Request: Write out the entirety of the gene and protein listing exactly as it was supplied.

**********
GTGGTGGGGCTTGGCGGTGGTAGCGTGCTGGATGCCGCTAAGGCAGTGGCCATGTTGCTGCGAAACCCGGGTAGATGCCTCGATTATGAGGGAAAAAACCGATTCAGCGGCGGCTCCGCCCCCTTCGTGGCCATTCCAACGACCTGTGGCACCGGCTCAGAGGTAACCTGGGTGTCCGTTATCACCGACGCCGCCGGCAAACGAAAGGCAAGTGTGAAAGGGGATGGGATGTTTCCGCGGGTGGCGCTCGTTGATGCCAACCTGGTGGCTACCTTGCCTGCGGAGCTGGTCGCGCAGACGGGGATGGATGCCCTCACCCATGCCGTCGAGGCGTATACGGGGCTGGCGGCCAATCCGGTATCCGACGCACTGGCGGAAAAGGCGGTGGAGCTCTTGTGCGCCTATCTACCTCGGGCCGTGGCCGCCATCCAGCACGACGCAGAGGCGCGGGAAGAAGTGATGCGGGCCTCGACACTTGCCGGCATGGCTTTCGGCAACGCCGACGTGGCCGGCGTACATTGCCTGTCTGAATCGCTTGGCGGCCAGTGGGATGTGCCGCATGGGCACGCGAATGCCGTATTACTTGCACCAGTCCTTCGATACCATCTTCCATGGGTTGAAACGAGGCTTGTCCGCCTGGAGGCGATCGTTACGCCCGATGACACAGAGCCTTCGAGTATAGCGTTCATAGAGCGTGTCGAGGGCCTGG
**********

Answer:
GTGGTGGGGCTTGGCGGTGGTAGCGTGCTGGATGCCGCTAAGGCAGTGGCCATGTTGCTGCGAAACCCGGGTAGATGCCTCGATTATGAGGGAAAAAACCGATTCAGCGGCGGCTCCGCCCCCTTCGTGGCCATTCCAACGACCTGTGGCACCGGCTCAGAGGTAACCTGGGTGTCCGTTATCACCGACGCCGCCGGCAAACGAAAGGCAAGTGTGAAAGGGGATGGGATGTTTCCGCGGGTGGCGCTCGTTGATGCCAACCTGGTGGCTACCTTGCCTGCGGAGCTGGTCGCGCAGACGGGGATGGATGCCCTCACCCATGCCGTCGAGGCGTATACGGGGCTGGCGGCCAATCCGGTATCCGACGCACTGGCGGAAAAGGCGGTGGAGCTCTTGTGCGCCTATCTACCTCGGGCCGTGGCCGCCATCCAGCACGACGCAGAGGCGCGGGAAGAAGTGATGCGGGCCTCGACACTTGCCGGCATGGCTTTCGGCAACGCCGACGTGGCCGGCGTACATTGCCTGTCTGAATCGCTTGGCGGCCAGTGGGATGTGCCGCATGGGCACGCGAATGCCGTATTACTTGCACCAGTCCTTCGATACCATCTTCCATGGGTTGAAACGAGGCTTGTCCGCCTGGAGGCGATCGTTACGCCCGATGACACAGAGCCTTCGAGTATAGCGTTCATAGAGCGTGTCGAGGGCCTGG